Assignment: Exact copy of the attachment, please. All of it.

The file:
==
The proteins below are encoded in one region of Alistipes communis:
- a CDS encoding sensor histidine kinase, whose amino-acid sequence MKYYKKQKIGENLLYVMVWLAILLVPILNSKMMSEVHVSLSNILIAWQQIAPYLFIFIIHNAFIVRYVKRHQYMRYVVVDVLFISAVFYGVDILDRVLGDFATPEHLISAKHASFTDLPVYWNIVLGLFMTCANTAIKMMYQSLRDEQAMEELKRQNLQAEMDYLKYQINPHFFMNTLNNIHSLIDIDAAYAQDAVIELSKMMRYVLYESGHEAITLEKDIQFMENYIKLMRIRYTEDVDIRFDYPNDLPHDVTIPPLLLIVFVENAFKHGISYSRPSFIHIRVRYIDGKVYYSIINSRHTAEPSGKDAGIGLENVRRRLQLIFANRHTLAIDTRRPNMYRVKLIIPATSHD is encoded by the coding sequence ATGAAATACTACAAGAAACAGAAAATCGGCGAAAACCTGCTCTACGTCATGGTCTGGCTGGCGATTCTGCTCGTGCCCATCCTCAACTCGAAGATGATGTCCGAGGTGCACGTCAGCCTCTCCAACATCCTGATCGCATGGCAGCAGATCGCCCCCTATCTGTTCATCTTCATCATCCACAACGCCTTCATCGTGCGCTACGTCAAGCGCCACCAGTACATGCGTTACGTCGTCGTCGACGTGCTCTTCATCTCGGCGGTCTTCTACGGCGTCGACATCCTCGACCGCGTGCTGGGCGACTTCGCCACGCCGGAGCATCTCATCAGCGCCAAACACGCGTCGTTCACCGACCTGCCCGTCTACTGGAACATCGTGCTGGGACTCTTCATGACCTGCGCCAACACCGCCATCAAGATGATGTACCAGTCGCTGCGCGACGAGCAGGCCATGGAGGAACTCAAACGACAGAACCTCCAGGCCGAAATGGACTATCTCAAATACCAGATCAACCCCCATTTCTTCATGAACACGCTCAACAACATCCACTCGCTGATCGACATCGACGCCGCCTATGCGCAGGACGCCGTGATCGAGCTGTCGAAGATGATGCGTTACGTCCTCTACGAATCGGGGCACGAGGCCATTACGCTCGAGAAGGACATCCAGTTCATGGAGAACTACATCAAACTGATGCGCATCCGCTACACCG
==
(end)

The proteins below are encoded in one region of Alistipes communis:
- a CDS encoding sensor histidine kinase, whose amino-acid sequence MKYYKKQKIGENLLYVMVWLAILLVPILNSKMMSEVHVSLSNILIAWQQIAPYLFIFIIHNAFIVRYVKRHQYMRYVVVDVLFISAVFYGVDILDRVLGDFATPEHLISAKHASFTDLPVYWNIVLGLFMTCANTAIKMMYQSLRDEQAMEELKRQNLQAEMDYLKYQINPHFFMNTLNNIHSLIDIDAAYAQDAVIELSKMMRYVLYESGHEAITLEKDIQFMENYIKLMRIRYTEDVDIRFDYPNDLPHDVTIPPLLLIVFVENAFKHGISYSRPSFIHIRVRYIDGKVYYSIINSRHTAEPSGKDAGIGLENVRRRLQLIFANRHTLAIDTRRPNMYRVKLIIPATSHD is encoded by the coding sequence ATGAAATACTACAAGAAACAGAAAATCGGCGAAAACCTGCTCTACGTCATGGTCTGGCTGGCGATTCTGCTCGTGCCCATCCTCAACTCGAAGATGATGTCCGAGGTGCACGTCAGCCTCTCCAACATCCTGATCGCATGGCAGCAGATCGCCCCCTATCTGTTCATCTTCATCATCCACAACGCCTTCATCGTGCGCTACGTCAAGCGCCACCAGTACATGCGTTACGTCGTCGTCGACGTGCTCTTCATCTCGGCGGTCTTCTACGGCGTCGACATCCTCGACCGCGTGCTGGGCGACTTCGCCACGCCGGAGCATCTCATCAGCGCCAAACACGCGTCGTTCACCGACCTGCCCGTCTACTGGAACATCGTGCTGGGACTCTTCATGACCTGCGCCAACACCGCCATCAAGATGATGTACCAGTCGCTGCGCGACGAGCAGGCCATGGAGGAACTCAAACGACAGAACCTCCAGGCCGAAATGGACTATCTCAAATACCAGATCAACCCCCATTTCTTCATGAACACGCTCAACAACATCCACTCGCTGATCGACATCGACGCCGCCTATGCGCAGGACGCCGTGATCGAGCTGTCGAAGATGATGCGTTACGTCCTCTACGAATCGGGGCACGAGGCCATTACGCTCGAGAAGGACATCCAGTTCATGGAGAACTACATCAAACTGATGCGCATCCGCTACACCG